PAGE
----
In November 2004, the federal government proposed changes to laws regarding cannabis use and drug-impaired driving. Currently, possession of cannabis is a criminal offence with a maximum prison term of six months and maximum fine of $1,000 or both. Under Bill C-17, An Act to Amend the Contraventions Act and the Controlled Drugs and Substances Act, possession and use of cannabis would remain illegal, but fines would replace criminal penalties for possession of small amounts of cannabis for personal use (i.e., 15 grams or less of marijuana and one gram or less of cannabis resin). This bill received first reading on November 1, 2004.

Bill C-16, An Act to Amend the Criminal Code (Impaired Driving), was proposed along with
Bill C-17. It would provide for increased investigation of suspected drug-impaired drivers by trained police officers. Bill C-16 received first reading on November 1, 2004. This bill would legislate the use of Standardized Field Sobriety Tests (divided-attention tests that evaluate a subject’s ability to multitask), the DRE program and collection of a sample of a bodily substance (blood, urine or oral fluid) in conjunction with the DRE evaluation. Refusal or failure to comply with any of these demands by police would be a criminal offence and would have the same consequences as refusing to provide a breath test for alcohol.30 Implementation of the DRE program is based on the recommendations in the Senate’s report on cannabis.

Not all agree that new legislation is needed to address drug-impaired driving. For example, the Canada Safety Council (CSC) has expressed concerns about Bill C-16. The Council suggests that provincial and territorial laws that provide police the power to suspend a driver’s licence for any type of impairment should be used as sanctions against drug-impaired driving. CSC recommends that changes to the Criminal Code wait until defensible measurement tools are available for all impairing drugs, as is the case for alcohol.

Funding to train enforcement officers in the DRE program was proposed along with Bill C-16.  This funding would provide consistent training for officers across the country in detecting drug impairment. Although there are already DRE officers trained in some areas of the country, CSC recommends that additional training should occur immediately, and that it should not wait for implementation of Bill C-16.,

With dissolution of Parliament in December 2005, Bill C-16 and Bill C-17 will die on the order paper unless reintroduced by the newly elected Canadian government.

INTERVENTIONS AND SOLUTIONS

Alcohol-impaired driving has been the focus of much intervention and research.
Countermeasures include legislation, enforcement and education. Not all countermeasures have been adequately evaluated, but there is accumulating evidence that individually, and together, these strategies are effective in reducing alcohol-related traffic accidents and impaired driving.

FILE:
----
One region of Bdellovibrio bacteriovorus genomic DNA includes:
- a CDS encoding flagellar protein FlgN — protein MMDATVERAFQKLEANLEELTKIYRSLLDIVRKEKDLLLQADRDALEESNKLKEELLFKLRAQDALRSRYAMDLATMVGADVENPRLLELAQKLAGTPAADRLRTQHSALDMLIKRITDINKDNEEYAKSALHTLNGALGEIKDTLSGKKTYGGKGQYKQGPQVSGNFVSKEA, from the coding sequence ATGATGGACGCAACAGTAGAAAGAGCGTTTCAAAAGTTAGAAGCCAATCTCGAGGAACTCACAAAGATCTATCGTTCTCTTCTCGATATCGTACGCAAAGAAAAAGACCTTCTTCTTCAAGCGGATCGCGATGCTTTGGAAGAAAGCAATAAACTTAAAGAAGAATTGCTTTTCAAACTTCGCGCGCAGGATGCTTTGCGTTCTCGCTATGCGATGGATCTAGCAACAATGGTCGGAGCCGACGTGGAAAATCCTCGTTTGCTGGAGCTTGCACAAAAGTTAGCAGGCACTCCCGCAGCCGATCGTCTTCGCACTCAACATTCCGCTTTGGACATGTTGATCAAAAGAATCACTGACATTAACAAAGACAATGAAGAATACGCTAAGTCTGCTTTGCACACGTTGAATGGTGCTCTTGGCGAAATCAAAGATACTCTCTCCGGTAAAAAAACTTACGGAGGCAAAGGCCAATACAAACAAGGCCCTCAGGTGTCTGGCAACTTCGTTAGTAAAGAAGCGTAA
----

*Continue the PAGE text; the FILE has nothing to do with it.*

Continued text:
Alcohol

There is strong evidence that .08 BAC laws are effective in reducing alcohol-related traffic
fatalities, including research supporting lower BAC limits to prevent traffic fatalities among
young and inexperienced drivers.

In Canada, driving with a BAC of .08 or more has been a criminal offence since 1969.34 A study of the effects of the criminalization of impaired driving in Canada showed a long-lasting decrease in alcohol-involved driving fatalities since that time. Using data from Ontario between 1962 and 1996, the authors of this study associated the legislative change with an 18% decrease in the rate of alcohol-involved fatalities between 1969 and 1996. Non-alcohol-involved fatalities did not decrease as substantially. The authors concluded that formal sanctions (impaired driving laws) have had a considerable impact on impaired driving behaviour. These formal sanctions have also served to shape informal sanctions such as public opinion against driving while impaired.

Evidence supports provincial administrative licence suspension as cost-effective and
complementary to federal BAC laws in reducing impaired driving and alcohol-related traffic
fatalities. Licence suspensions provide a general deterrent effect because the punishment
immediately follows the crime.35 The Alberta Administrative Licence Suspension Program
allows for an immediate 24-hour licence suspension for drivers with a BAC of .05, and a
suspension of three to six months for those with a BAC of .08 or higher.

A recent evaluation of the AALS program was favourable. From three years before